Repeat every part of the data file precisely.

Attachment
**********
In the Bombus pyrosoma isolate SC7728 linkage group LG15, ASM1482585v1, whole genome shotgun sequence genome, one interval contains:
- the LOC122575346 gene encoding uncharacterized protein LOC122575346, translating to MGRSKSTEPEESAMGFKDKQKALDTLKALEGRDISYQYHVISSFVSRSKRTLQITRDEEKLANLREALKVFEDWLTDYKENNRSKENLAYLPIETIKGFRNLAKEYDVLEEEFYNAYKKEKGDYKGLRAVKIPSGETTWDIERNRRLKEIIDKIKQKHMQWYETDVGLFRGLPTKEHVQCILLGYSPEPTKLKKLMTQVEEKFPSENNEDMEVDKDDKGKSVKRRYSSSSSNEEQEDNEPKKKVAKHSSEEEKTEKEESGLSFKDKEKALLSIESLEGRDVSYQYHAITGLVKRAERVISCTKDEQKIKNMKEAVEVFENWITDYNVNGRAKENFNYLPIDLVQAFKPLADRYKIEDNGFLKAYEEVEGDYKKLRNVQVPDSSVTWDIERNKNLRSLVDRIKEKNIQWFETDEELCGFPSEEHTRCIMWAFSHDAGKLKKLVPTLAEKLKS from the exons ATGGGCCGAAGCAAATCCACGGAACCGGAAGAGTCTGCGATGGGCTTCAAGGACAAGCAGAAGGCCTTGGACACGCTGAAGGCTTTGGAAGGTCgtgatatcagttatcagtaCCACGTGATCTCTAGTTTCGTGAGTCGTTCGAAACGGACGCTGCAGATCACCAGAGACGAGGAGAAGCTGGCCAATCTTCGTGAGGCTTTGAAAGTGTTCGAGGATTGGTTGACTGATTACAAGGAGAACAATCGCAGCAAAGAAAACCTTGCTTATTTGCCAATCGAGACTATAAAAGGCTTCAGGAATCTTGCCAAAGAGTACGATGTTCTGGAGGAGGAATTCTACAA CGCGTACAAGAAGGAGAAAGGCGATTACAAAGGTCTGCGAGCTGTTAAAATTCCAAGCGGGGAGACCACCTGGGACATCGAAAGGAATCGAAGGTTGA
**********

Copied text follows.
In the Bombus pyrosoma isolate SC7728 linkage group LG15, ASM1482585v1, whole genome shotgun sequence genome, one interval contains:
- the LOC122575346 gene encoding uncharacterized protein LOC122575346, translating to MGRSKSTEPEESAMGFKDKQKALDTLKALEGRDISYQYHVISSFVSRSKRTLQITRDEEKLANLREALKVFEDWLTDYKENNRSKENLAYLPIETIKGFRNLAKEYDVLEEEFYNAYKKEKGDYKGLRAVKIPSGETTWDIERNRRLKEIIDKIKQKHMQWYETDVGLFRGLPTKEHVQCILLGYSPEPTKLKKLMTQVEEKFPSENNEDMEVDKDDKGKSVKRRYSSSSSNEEQEDNEPKKKVAKHSSEEEKTEKEESGLSFKDKEKALLSIESLEGRDVSYQYHAITGLVKRAERVISCTKDEQKIKNMKEAVEVFENWITDYNVNGRAKENFNYLPIDLVQAFKPLADRYKIEDNGFLKAYEEVEGDYKKLRNVQVPDSSVTWDIERNKNLRSLVDRIKEKNIQWFETDEELCGFPSEEHTRCIMWAFSHDAGKLKKLVPTLAEKLKS from the exons ATGGGCCGAAGCAAATCCACGGAACCGGAAGAGTCTGCGATGGGCTTCAAGGACAAGCAGAAGGCCTTGGACACGCTGAAGGCTTTGGAAGGTCgtgatatcagttatcagtaCCACGTGATCTCTAGTTTCGTGAGTCGTTCGAAACGGACGCTGCAGATCACCAGAGACGAGGAGAAGCTGGCCAATCTTCGTGAGGCTTTGAAAGTGTTCGAGGATTGGTTGACTGATTACAAGGAGAACAATCGCAGCAAAGAAAACCTTGCTTATTTGCCAATCGAGACTATAAAAGGCTTCAGGAATCTTGCCAAAGAGTACGATGTTCTGGAGGAGGAATTCTACAA CGCGTACAAGAAGGAGAAAGGCGATTACAAAGGTCTGCGAGCTGTTAAAATTCCAAGCGGGGAGACCACCTGGGACATCGAAAGGAATCGAAGGTTGA